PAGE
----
Born in Richmond, Virginia, he served in the United States Army in 1946 during the occupation of Japan, the Korean War, and the Berlin Crisis of 1961. He received his bachelor's degree from the College of William & Mary and his law degree from the University of Richmond School of Law. Benedetti practiced law in Richmond, Virginia. He served in the Virginia House of Delegates in 1983 and was a Republican. In 1986, he was elected to the Virginia State Senate and served until 1995. Benedetti was appointed chairman of the Virginia State Board of Corrections and then head of the Virginia Department of Criminal Justice Services. Benedetti died in Richmond, Virginia.

List of B-47 units of the United States Air Force

The Boeing B-47 Stratojet was operational with the United States Air Force Strategic Air Command beginning in May 1951 with the first operational B-47As to the 306th Bombardment Wing, Medium, based at MacDill AFB, Florida.

In March 1961, President John F. Kennedy directed the phaseout of the B-47. However this was delayed in July by the onset of the Berlin crisis of 1961–62. In the following years, B-47s were gradually delivered to the Military Aircraft Storage and Disposition Center (MASDC) at Davis-Monthan AFB.

Strategic Air Command B-47 Bombardment Wings were divided among the Second, Eighth and Fifteenth Air Forces. This list is of the units B-47s were assigned to, and the bases at which they were stationed .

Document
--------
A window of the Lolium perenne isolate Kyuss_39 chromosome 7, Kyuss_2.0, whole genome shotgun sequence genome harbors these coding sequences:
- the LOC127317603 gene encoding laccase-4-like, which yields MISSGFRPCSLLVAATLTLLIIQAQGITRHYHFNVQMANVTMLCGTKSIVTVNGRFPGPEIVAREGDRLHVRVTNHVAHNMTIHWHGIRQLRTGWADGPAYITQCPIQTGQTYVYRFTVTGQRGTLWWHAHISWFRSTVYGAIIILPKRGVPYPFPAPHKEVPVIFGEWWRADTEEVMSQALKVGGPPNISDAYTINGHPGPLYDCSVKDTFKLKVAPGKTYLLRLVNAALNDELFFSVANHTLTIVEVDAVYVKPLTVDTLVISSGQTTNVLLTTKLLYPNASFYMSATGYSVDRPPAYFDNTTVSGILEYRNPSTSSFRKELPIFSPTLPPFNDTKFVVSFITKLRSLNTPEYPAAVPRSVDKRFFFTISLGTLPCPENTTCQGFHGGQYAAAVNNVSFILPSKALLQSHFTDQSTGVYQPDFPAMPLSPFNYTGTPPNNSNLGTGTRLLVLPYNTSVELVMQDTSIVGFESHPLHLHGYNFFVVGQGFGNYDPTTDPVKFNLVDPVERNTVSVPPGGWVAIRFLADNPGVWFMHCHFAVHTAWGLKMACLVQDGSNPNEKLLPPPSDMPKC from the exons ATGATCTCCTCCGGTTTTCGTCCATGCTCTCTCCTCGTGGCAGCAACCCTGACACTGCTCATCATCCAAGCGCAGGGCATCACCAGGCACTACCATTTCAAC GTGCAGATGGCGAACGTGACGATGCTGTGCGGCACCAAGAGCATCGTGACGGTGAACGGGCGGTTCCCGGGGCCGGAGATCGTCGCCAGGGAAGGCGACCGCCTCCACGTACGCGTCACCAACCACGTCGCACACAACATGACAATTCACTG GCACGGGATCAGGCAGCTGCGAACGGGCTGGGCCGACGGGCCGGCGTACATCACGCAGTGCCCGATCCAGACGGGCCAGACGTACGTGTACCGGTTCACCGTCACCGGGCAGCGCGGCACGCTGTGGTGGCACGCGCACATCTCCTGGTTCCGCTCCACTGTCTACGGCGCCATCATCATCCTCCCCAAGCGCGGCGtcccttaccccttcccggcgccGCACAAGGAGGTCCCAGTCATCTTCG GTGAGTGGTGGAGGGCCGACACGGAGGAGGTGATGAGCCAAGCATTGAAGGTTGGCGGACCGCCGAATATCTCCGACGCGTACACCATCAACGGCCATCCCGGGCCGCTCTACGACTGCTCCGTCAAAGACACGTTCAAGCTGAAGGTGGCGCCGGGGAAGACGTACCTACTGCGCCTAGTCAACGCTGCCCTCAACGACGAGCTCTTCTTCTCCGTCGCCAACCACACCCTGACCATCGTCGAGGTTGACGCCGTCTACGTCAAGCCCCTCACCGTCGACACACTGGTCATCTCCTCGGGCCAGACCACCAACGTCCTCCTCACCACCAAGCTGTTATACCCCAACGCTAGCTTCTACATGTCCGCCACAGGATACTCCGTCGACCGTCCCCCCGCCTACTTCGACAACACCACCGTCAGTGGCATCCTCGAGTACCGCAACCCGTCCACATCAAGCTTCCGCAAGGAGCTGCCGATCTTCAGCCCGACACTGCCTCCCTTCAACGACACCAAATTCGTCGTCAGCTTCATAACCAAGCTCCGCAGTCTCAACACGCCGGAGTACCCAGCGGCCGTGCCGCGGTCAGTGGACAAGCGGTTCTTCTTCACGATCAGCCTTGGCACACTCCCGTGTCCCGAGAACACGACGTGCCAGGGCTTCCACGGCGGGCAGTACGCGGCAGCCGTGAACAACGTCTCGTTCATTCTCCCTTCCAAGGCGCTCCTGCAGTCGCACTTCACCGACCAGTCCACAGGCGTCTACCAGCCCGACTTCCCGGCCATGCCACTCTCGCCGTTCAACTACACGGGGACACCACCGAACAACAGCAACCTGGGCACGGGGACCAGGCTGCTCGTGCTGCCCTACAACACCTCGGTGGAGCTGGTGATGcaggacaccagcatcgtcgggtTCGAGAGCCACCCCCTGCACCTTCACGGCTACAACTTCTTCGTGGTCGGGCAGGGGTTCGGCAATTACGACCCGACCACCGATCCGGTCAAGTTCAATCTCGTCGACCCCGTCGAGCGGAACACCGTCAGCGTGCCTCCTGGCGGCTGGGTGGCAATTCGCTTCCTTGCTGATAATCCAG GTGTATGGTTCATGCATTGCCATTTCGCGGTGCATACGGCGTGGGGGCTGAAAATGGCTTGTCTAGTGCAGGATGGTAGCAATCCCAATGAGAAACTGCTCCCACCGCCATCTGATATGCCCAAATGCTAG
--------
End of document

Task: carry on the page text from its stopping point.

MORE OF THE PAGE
List of conflicts related to the Cold War

While the Cold War itself never escalated into direct confrontation, there were a number of conflicts related to the Cold War around the globe, spanning the entirety of the period usually prescribed to it (March 12, 1947 to December 26, 1991, a total of 44 years, 9 months, and 2 weeks).

Sonnenallee (Berlin)

The Sonnenallee is a street in Berlin, Germany, connecting the districts of Neukölln and Treptow-Köpenick. The street is 5 km long, crossing Baumschulenstraße at its south east end and terminating at Hermannplatz in the north west. Sonnenallee was constructed at the end of the 19th century. The area around the Sonnenallee was created to cater for the rural drift to the city of that period.

USS Alvin C. Cockrell

USS Alvin C. Cockrell (DE-366) was a John C. Butler-class destroyer escort acquired by the U.S. Navy during World War II. Decommissioned several times, in addition to serving in the World War, she also served during the Berlin Crisis of 1961.

The ship's keel was laid down on 1 May 1944 at Orange, Texas, by the Consolidated Steel Corp.. Alvin C. Cockrell was launched on 27 June 1944, sponsored by Mrs. James A. Perkins, the sister of the late 1st Lt. Cockrell. The destroyer escort was commissioned on 7 August 1944 at her builder's yard, Lt. Comdr. Merrill M. Sanford, USNR, in command.

USS Yancey (AKA-93)

USS Yancey (AKA-93/LKA-93) was an Andromeda-class attack cargo ship built by the Moore Dry Dock Company of Oakland, California for the United States Navy during World War II. The ship was named in honor of Yancey County, North Carolina.

Yancey's keel was laid in May 1944, and the ship was launched in July, and commissioned in October. The ship operated in the Pacific during the war and was a participant in the amphibious landings at Iwo Jima in February 1945 and Okinawa in April. After Japan's surrender in August, Yancey was in Tokyo Bay during the signing of the Japanese Instrument of Surrender on 2 September. The ship made voyages delivering troops for the occupation of Japan before returning to the United States in January 1946. After spending most of the next year on the east coast, Yancey was ordered back into the Pacific in November, and took part in Operation Highjump, a Navy expedition to Antarctica in January 1947; Yancey Glacier was named in the ship's honor.